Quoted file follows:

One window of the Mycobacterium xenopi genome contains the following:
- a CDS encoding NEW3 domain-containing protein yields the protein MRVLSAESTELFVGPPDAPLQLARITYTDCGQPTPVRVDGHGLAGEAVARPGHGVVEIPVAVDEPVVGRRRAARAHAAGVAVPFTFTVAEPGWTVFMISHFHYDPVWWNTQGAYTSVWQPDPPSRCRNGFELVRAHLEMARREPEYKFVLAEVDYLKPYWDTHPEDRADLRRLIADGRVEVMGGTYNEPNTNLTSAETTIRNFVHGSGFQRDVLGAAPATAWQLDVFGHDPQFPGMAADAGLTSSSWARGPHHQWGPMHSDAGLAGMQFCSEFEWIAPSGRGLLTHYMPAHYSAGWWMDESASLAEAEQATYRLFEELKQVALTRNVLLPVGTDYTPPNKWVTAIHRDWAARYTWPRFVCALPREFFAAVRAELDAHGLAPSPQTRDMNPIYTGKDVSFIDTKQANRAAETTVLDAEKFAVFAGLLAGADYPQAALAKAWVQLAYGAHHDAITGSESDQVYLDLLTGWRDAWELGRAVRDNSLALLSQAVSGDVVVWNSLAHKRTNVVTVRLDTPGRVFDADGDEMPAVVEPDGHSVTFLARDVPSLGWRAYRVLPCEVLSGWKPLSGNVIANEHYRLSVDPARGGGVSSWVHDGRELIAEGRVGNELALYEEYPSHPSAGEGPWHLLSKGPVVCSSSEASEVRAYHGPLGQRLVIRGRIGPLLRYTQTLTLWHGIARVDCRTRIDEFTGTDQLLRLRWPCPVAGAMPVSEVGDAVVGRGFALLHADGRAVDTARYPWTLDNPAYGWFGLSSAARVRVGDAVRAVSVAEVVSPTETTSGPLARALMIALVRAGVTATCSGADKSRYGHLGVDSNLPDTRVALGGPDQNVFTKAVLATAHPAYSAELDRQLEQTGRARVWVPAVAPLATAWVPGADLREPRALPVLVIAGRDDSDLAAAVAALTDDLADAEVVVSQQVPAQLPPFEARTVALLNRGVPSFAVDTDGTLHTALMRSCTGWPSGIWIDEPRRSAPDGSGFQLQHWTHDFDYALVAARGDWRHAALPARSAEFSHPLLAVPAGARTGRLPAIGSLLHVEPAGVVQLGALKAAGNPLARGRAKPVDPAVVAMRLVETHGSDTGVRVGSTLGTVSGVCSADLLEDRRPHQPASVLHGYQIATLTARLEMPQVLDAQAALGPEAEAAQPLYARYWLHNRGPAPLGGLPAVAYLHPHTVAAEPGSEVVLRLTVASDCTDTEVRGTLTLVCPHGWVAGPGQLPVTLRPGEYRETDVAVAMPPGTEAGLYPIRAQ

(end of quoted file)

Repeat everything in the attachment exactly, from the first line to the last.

One window of the Mycobacterium xenopi genome contains the following:
- a CDS encoding NEW3 domain-containing protein yields the protein MRVLSAESTELFVGPPDAPLQLARITYTDCGQPTPVRVDGHGLAGEAVARPGHGVVEIPVAVDEPVVGRRRAARAHAAGVAVPFTFTVAEPGWTVFMISHFHYDPVWWNTQGAYTSVWQPDPPSRCRNGFELVRAHLEMARREPEYKFVLAEVDYLKPYWDTHPEDRADLRRLIADGRVEVMGGTYNEPNTNLTSAETTIRNFVHGSGFQRDVLGAAPATAWQLDVFGHDPQFPGMAADAGLTSSSWARGPHHQWGPMHSDAGLAGMQFCSEFEWIAPSGRGLLTHYMPAHYSAGWWMDESASLAEAEQATYRLFEELKQVALTRNVLLPVGTDYTPPNKWVTAIHRDWAARYTWPRFVCALPREFFAAVRAELDAHGLAPSPQTRDMNPIYTGKDVSFIDTKQANRAAETTVLDAEKFAVFAGLLAGADYPQAALAKAWVQLAYGAHHDAITGSESDQVYLDLLTGWRDAWELGRAVRDNSLALLSQAVSGDVVVWNSLAHKRTNVVTVRLDTPGRVFDADGDEMPAVVEPDGHSVTFLARDVPSLGWRAYRVLPCEVLSGWKPLSGNVIANEHYRLSVDPARGGGVSSWVHDGRELIAEGRVGNELALYEEYPSHPSAGEGPWHLLSKGPVVCSSSEASEVRAYHGPLGQRLVIRGRIGPLLRYTQTLTLWHGIARVDCRTRIDEFTGTDQLLRLRWPCPVAGAMPVSEVGDAVVGRGFALLHADGRAVDTARYPWTLDNPAYGWFGLSSAARVRVGDAVRAVSVAEVVSPTETTSGPLARALMIALVRAGVTATCSGADKSRYGHLGVDSNLPDTRVALGGPDQNVFTKAVLATAHPAYSAELDRQLEQTGRARVWVPAVAPLATAWVPGADLREPRALPVLVIAGRDDSDLAAAVAALTDDLADAEVVVSQQVPAQLPPFEARTVALLNRGVPSFAVDTDGTLHTALMRSCTGWPSGIWIDEPRRSAPDGSGFQLQHWTHDFDYALVAARGDWRHAALPARSAEFSHPLLAVPAGARTGRLPAIGSLLHVEPAGVVQLGALKAAGNPLARGRAKPVDPAVVAMRLVETHGSDTGVRVGSTLGTVSGVCSADLLEDRRPHQPASVLHGYQIATLTARLEMPQVLDAQAALGPEAEAAQPLYARYWLHNRGPAPLGGLPAVAYLHPHTVAAEPGSEVVLRLTVASDCTDTEVRGTLTLVCPHGWVAGPGQLPVTLRPGEYRETDVAVAMPPGTEAGLYPIRAQ